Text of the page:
This unique church was the place where their "Champa Choeling Choir" sang songs that Pala wrote in the Tibetan language, accompanied by traditional instruments. Since our own ministry had begun through the formation of a youth musical group in 1968 known as "The New Directions", we were especially drawn to this unique indigenous musical ministry. 

   Across the years we helped them produce several cassettes of their music. Additionally, we assisted in the printing of Pala’s “Good Shepherd” tract based on John 10, his life story titled “A Tibetan Monk’s Story, and in the production of Solar Digital Players with Pala reading Scriptures in his native language.

We rejoice that we were able to help Champa Choeling record ethnic Christian
music written by Pala for distribution through audio cassettes and through 
the Solar Digital Bible. Their music continues to be very popular among
Tibetan Refugees throughout Nepal and India.



   During this same time while they were taking in needy children, Pala was also translating the Scriptures into the heart language of the Tibetan people. He spent 15 years doing this translation.


   Sadly, that translation by the Bible Society has still not been printed for distribution. So, fearing that Pala would never live to see his life’s work completed in printed form, we helped him do an oral translation for distribution through Solar Digital Players. These players have become great witnessing tools to Tibetans who are oral learners in Nepal, India and America.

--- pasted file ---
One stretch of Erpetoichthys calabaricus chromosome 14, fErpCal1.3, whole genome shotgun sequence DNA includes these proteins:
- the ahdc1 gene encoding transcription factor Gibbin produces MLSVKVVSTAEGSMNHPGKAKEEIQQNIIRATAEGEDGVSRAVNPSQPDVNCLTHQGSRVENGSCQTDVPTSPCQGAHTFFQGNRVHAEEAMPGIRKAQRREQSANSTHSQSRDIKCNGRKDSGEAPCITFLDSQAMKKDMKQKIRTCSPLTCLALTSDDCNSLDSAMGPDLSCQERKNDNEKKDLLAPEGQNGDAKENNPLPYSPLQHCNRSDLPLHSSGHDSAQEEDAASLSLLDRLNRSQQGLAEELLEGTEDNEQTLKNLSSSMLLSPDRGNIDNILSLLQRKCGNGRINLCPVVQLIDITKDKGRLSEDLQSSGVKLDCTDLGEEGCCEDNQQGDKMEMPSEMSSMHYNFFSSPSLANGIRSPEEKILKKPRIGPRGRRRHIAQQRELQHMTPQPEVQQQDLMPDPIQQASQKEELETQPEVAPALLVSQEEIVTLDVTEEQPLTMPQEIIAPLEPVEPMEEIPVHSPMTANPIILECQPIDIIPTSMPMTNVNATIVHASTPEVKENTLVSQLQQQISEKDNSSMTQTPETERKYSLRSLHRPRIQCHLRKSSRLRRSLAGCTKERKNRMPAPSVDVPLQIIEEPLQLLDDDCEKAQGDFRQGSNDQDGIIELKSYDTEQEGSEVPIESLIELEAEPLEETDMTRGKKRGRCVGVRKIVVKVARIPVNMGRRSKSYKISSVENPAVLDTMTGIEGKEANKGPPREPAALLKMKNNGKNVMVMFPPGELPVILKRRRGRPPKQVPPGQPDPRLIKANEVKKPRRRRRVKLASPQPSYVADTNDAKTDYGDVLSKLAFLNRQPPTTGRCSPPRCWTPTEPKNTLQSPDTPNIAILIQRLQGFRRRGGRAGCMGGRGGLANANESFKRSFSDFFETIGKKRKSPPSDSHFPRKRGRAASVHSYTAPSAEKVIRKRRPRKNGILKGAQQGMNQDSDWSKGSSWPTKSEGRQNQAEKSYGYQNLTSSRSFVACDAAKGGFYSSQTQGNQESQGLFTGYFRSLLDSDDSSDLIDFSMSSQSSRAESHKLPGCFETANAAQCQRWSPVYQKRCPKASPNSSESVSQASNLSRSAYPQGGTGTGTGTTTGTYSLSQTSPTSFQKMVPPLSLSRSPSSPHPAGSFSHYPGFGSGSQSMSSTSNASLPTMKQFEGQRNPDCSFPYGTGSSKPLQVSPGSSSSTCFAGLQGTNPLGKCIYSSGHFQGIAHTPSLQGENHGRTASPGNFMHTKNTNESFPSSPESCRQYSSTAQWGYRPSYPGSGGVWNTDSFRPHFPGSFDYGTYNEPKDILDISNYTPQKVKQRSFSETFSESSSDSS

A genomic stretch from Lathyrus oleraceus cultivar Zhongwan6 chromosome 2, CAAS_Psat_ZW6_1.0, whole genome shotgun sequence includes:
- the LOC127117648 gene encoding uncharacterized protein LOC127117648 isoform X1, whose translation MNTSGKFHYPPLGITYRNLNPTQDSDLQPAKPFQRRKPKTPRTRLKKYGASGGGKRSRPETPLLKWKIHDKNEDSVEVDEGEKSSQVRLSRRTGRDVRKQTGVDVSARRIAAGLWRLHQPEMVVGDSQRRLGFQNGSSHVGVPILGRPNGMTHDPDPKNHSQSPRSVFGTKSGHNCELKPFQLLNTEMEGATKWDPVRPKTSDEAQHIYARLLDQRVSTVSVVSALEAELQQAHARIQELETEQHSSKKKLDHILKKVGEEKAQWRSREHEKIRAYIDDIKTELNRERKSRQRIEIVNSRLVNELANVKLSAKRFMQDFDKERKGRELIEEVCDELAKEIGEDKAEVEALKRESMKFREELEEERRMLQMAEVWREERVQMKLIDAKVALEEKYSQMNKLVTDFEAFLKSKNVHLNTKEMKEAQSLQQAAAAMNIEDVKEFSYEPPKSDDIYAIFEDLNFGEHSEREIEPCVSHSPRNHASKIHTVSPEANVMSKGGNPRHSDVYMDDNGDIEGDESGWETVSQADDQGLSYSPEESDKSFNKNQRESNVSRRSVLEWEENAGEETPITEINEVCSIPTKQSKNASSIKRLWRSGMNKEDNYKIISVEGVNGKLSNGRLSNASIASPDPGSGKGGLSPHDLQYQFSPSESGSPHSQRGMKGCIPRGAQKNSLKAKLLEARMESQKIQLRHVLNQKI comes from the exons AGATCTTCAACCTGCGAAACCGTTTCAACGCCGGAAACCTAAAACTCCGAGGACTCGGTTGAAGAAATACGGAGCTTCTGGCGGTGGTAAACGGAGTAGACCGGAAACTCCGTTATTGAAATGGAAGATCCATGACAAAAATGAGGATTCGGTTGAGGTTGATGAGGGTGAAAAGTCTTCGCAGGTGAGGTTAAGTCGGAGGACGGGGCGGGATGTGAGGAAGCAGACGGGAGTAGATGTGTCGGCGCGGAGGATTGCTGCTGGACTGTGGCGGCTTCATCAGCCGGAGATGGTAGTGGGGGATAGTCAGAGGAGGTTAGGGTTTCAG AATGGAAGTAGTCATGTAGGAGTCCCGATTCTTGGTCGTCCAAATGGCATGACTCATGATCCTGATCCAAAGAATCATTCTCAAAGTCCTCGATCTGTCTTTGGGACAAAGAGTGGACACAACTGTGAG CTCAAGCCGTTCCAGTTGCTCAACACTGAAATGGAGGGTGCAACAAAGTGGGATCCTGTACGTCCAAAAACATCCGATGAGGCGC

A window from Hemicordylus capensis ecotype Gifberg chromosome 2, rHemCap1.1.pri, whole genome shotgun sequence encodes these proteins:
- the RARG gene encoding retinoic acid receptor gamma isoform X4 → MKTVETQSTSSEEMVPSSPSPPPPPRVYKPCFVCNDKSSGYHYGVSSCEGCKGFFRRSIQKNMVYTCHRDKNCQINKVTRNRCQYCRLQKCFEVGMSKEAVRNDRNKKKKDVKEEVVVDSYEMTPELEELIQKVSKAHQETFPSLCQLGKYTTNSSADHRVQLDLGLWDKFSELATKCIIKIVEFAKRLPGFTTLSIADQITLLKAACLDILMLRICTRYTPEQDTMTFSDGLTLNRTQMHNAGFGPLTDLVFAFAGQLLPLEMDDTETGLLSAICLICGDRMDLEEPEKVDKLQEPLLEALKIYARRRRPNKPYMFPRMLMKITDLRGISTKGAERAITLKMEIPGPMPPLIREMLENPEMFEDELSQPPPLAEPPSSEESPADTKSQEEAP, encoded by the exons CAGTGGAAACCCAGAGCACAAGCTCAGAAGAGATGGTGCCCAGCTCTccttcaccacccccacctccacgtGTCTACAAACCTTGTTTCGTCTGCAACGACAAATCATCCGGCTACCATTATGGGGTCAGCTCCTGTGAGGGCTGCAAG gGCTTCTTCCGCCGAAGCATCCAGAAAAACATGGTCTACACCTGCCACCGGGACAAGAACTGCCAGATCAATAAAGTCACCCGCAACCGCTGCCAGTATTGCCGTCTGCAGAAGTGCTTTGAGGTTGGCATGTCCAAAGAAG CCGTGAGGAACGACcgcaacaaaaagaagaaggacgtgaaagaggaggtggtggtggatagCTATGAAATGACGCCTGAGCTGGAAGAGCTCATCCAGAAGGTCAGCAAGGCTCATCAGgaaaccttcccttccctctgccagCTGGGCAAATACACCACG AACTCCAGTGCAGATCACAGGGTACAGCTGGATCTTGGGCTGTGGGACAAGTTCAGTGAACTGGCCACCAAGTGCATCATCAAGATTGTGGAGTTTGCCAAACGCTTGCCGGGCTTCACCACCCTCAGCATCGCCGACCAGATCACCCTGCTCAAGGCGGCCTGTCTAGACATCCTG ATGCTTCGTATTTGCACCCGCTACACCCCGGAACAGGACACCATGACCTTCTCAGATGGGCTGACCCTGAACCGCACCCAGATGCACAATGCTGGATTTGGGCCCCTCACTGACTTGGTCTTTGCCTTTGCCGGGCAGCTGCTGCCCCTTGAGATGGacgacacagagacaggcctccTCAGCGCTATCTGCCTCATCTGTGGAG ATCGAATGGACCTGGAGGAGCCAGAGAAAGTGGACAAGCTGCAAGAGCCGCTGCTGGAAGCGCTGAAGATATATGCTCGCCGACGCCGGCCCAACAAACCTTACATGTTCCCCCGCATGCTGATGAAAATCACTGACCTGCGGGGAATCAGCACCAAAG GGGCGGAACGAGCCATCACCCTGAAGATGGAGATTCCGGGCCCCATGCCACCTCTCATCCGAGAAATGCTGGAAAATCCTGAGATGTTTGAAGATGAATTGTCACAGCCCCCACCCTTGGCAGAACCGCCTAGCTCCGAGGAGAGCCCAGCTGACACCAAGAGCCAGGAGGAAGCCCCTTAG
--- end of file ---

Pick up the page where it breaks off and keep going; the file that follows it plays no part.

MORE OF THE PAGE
Yacob recorded Pala as he read his Bible translation for the Solar Players.

Pala and Amala listening to Bible portions from
the Old and New Testaments, recorded by Pala
for the Solar Players.

Hundreds of these Solar Players have now been distributed
among Tibetan Refugees in Nepal, India and America,
made possible by the giving of our American partners.

Yacob sowing God's written and oral word among Tibetan Refugees in Nepal.











A dual cab pickup truck, purchased for Champa Choeling 
by a ministry partner.

The Nima Tshering Family


(Left) Dolma Chunkie, now studying for her Bachelors in Social Work, plans
to work with an NGO; (Right) Pemba Tshering now lives and works in Switzerland.

Patt and I are pictured with a young Jingmy Tsewang, whom we have personally
supported throughout his years at Champa Choeling. Jingmy, pictured at right,
 has graduated, works in an office in Kathmandu, and will soon be sent by his
 company to work in the Gulf States.

From Left to right: Sharon Lhomi now works as a teacher; Nima Tshering farms 
with his family in Gorkha; and Mingmar works in Malaysia as a cook.

Dawa Tenzing works as a clinic receptionist; Kipa Lama is studying and teaching
in Kathmandu; and Tsultrim Lhamo is married and lives in Pokhara, Nepal.

Magdalene Lama and Tsechu Dolma are teachers, while Sonam Tshering works
as a hotel manager in Kathmandu.

Tshering Lhadon owns a tourist business in Pokhara; Henna Lama is a teacher;
and Yanchen Dolkar is a happily married homemaker.

Angmo is a teacher; Lhakpa works at a sweater business in Shillong; 
and Tsetan Dolma is married and living in Nepal.

Dawa Lamo, playing the Tibetan instrument "Damia",
is married and operates a small hotel with her husband
in Gorkha Village. At right, Sonam Yenkie works as a
nurse and now lives in England with her husband.

Dolma Chunkie as a child, and today at Champa Choeling, 
hopes to work with an NGO in the future.

Lobsang Choden as a young girl at Champa Choeling,
now works as a nurse in Mangalore.

Sonam Tshering, as a small boy at left, 
works as a hotel manager in Boudha.

A young Tshering Dolma, pictured left,